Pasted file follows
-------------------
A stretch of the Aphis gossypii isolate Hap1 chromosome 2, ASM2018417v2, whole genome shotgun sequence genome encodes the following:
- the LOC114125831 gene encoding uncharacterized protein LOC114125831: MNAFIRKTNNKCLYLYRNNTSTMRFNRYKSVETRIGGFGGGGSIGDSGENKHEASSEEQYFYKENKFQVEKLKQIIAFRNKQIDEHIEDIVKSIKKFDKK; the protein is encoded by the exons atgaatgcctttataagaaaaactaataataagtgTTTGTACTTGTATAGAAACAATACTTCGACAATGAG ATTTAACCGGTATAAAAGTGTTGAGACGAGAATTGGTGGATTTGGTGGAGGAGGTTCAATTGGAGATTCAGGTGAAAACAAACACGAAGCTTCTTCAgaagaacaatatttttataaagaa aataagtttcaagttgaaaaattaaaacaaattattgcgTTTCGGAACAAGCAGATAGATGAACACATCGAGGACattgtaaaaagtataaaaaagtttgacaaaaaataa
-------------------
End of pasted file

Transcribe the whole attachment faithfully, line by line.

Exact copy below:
A stretch of the Aphis gossypii isolate Hap1 chromosome 2, ASM2018417v2, whole genome shotgun sequence genome encodes the following:
- the LOC114125831 gene encoding uncharacterized protein LOC114125831: MNAFIRKTNNKCLYLYRNNTSTMRFNRYKSVETRIGGFGGGGSIGDSGENKHEASSEEQYFYKENKFQVEKLKQIIAFRNKQIDEHIEDIVKSIKKFDKK; the protein is encoded by the exons atgaatgcctttataagaaaaactaataataagtgTTTGTACTTGTATAGAAACAATACTTCGACAATGAG ATTTAACCGGTATAAAAGTGTTGAGACGAGAATTGGTGGATTTGGTGGAGGAGGTTCAATTGGAGATTCAGGTGAAAACAAACACGAAGCTTCTTCAgaagaacaatatttttataaagaa aataagtttcaagttgaaaaattaaaacaaattattgcgTTTCGGAACAAGCAGATAGATGAACACATCGAGGACattgtaaaaagtataaaaaagtttgacaaaaaataa